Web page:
Sialyltransferases are a group of glycosyltransferases that use CMP-Neu5Ac (cytidine 5′-monophospho-N-acetylneuraminic acid) as a donor substrate to catalyse the transfer of sialic acid to oligosaccharide chains from glycolipids and glycoproteins. They are classified as ST3Gal, ST6Gal, ST6GalNAc and ST8Sia families on the basis of the linkage in which sialic acid is transferred and the acceptor saccharide . Sialyltransferases are type II integral membrane proteins with an N-terminal domain consisting of a relatively short cytoplasmic tail facing the cytoplasm, a transmembrane uncleaved signal-anchor region and a luminally oriented C-terminal domain that bears the catalytic and the sugar nucleotide-binding sites. Sialyltransferases are mainly localized at the Golgi complex. However, the presence of these glycosyltransferases at the cell surface has also been demonstrated [5,7,15,16].
The mouse and human genomes encode six ST3Gal (α2,3-sialyltransferase) enzymes (ST3Gal-I to ST3Gal-VI). They catalyse the formation of a α2,3-linkage between Neu5Ac and terminal galactose residues found both on glycoproteins and glycolipids. In particular, ST3Gal-I and ST3Gal-II catalyse in vitro the addition of sialic acid to the terminal galactose of Galβ1-3GalNAc-terminated glycolipids, which are comparatively the preferred substrates for ST3Gal-II [17,18]. The amino acid sequence of human ST3Gal-II shows 49% similarity to human ST3Gal-I and 93.7% similarity to murine ST3Gal-II. Comparison of the substrate specificities of human and murine ST3Gal-II showed that both enzymes exhibit close substrate specificity except for asialoglycoproteins containing the Gal(β1-3)GalNAc terminal sequence that were better substrates for the human enzyme . In contrast with mammalian ST3Gal-II, a related sialyltransferase from the Japanese pufferfish Takifugu rubripes (Q6KB57; now called ST3Gal-VIII ), exhibits activity towards the disaccharide Galβ1-3GalNAc and asialofetuin, but not GM1 or GD1b gangliosides . In this regard, the ceramide-binding/recognition site proposed for mouse ST3Gal-II  may represent a unique feature of mammalian ST3Gal-II that is lacking in evolutionarily more distant species such as fish .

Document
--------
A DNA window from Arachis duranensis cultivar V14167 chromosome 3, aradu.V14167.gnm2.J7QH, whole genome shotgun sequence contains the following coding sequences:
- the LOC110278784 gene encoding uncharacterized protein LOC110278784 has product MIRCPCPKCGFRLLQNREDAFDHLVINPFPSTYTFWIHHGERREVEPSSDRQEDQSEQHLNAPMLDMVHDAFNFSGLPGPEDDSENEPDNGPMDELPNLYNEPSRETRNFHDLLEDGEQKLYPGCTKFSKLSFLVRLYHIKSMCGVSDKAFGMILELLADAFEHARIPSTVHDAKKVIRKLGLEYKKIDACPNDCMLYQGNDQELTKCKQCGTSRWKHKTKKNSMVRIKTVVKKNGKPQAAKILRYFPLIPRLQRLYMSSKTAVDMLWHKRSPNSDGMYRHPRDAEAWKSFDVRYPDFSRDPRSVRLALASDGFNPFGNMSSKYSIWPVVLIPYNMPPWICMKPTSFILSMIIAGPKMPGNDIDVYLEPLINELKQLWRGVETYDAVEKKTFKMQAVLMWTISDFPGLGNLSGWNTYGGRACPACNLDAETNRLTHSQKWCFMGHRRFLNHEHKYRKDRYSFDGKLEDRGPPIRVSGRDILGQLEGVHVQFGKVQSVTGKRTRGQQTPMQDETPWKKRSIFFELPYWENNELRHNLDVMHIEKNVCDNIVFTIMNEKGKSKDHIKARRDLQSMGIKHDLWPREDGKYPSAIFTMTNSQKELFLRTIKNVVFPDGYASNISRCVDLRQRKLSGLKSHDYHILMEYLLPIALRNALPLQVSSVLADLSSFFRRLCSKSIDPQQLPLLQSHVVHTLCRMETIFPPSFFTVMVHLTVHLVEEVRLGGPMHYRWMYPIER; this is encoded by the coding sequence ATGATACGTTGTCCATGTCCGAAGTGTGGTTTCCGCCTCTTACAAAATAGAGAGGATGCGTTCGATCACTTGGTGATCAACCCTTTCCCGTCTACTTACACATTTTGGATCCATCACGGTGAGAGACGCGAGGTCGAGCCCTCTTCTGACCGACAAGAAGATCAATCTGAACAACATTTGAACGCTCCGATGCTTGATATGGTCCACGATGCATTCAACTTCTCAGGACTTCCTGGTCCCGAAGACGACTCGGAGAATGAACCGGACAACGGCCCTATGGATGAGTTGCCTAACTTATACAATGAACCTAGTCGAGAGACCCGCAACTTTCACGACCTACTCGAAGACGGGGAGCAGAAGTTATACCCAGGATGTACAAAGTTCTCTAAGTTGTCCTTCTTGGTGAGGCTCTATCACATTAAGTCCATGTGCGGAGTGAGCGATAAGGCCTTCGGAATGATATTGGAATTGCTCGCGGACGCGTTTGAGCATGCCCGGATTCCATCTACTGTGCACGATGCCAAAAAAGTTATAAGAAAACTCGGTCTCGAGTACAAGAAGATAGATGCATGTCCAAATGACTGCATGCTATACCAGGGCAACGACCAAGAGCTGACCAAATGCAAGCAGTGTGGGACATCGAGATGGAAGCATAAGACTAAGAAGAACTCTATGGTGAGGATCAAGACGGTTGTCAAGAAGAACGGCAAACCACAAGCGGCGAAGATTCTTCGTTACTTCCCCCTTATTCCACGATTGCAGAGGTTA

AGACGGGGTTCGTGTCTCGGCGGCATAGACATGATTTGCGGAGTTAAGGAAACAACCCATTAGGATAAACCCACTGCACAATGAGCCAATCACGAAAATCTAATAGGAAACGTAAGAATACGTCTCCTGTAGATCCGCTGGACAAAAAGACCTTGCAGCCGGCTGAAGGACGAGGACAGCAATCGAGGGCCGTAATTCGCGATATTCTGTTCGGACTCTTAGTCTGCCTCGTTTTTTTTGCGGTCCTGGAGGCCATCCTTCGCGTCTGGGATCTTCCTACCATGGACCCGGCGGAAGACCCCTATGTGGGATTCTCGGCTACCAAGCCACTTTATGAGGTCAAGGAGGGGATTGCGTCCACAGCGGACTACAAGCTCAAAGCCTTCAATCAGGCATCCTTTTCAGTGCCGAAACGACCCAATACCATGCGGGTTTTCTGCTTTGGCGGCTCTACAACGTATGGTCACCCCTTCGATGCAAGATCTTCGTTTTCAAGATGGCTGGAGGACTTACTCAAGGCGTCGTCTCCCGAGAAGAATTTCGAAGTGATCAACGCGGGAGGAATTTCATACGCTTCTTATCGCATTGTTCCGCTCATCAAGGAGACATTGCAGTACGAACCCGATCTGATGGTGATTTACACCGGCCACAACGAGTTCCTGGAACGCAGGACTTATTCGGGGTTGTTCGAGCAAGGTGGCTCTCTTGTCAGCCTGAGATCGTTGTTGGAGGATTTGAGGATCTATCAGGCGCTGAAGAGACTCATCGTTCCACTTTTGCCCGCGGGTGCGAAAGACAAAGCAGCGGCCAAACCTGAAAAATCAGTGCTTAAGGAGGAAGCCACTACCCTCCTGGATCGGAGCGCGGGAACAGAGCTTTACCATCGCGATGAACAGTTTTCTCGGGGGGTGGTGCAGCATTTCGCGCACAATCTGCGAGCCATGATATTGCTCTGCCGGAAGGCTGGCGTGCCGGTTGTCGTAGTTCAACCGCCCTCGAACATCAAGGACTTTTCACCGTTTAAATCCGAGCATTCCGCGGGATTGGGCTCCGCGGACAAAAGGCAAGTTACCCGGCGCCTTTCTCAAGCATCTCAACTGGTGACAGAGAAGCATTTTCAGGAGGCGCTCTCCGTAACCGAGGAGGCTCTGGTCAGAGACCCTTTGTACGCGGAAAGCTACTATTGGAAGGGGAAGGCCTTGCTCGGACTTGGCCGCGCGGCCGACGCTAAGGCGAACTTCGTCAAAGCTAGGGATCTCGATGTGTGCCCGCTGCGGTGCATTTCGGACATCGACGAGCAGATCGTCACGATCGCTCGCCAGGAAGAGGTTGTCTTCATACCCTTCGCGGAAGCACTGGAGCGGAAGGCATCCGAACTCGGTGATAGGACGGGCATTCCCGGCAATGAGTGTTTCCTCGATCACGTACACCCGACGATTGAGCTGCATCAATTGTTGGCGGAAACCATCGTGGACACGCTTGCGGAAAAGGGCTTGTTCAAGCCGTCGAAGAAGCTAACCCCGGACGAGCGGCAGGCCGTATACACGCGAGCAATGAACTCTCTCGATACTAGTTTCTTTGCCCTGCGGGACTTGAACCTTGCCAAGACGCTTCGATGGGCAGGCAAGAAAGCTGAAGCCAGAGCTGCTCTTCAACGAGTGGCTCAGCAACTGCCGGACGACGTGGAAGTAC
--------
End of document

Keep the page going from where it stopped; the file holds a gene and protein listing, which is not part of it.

Recently, it was clearly demonstrated by genetic experiments in mouse that ST3Gal-II is the main mammalian sialyltransferase responsible for GD1a and GT1b ganglioside biosynthesis in the brain in vivo . In addition, ST3Gal-II activity on glycoprotein substrates was also reported [19,23]. Interestingly, ST3Gal-II, one of the few glycosyltransferases reported to date that are capable of transferring to different monosaccharide residues , is the first sialyltransferase described to catalyse ‘reversible sialylation’, which involves the enzymatic transfer of NeuAc from linear and sialylated donors to the acceptor CMP resulting in the formation of CMP-NeuAc .
As for other mammalian glycosyltransferases, the primary amino acid sequence of ST3Gal-II reveals one potential N-glycosylation site (Asn211) which is highly conserved in human, mouse, rat, cattle, monkey, chicken and fish. However, another potential N-glycosylation site (Asn92) observed in ST3Gal-II sequence is only conserved in mammalian species (Figures 2B and 2C). Whether these glycosylation sequons are occupied by oligosaccharides is unknown, so information on the possible influences of carbohydrates on ST3Gal-II activity, stability and intracellular traffic, as well as subcellular distribution, is lacking.
N-glycosylation site analysis of sialyltransferases from ST3Gal family
In the present study, we first examined the precise sub-Golgi localization and the occupancy of N-glycosylation sites of human ST3Gal-II. Additionally, we studied the effect of inhibiting en bloc glycosylation and oligosaccharide trimming on the activity and intracellular distribution of the enzyme.
Plasmids and site-directed mutagenesis
The plasmid coding for the human ST3Gal-II tagged at the C-terminus with the epitope c-myc (pCi-hST3Gal-II-myc) was synthesized by Genscript. To generate pCEFL2-hST3Gal-II-HA, the human ST3Gal-II was subcloned into pCEFL2-HA, a modified pCEFL encoding the HA (haemagglutinin) nanopeptide epitope YPYDVPDYA. Single amino acid substitutions of glutamine for asparagine in ST3Gal-II (N92Q, N211Q and N92Q/N211Q) were made using pCEFL2-hST3Gal-II-HA as template and the QuikChange® site-directed mutagenesis kit (Stratagene). To generate pCEFL2-ST3Gal-II–cherry, which drives the expression of the first 51 amino acids from hST3Gal-II fused to cherry fluorescent protein, the corresponding cDNA fragment of ST3Gal-II was subcloned into pCherry plasmid (Clontech). The identity of each construct was confirmed by DNA sequencing. The MHC class II invariant chain isoform (Iip33) fused to YFP was gratefully received from H.J.F. Maccioni (CIQUIBIC, National University of Córdoba, Córdoba, Argentina).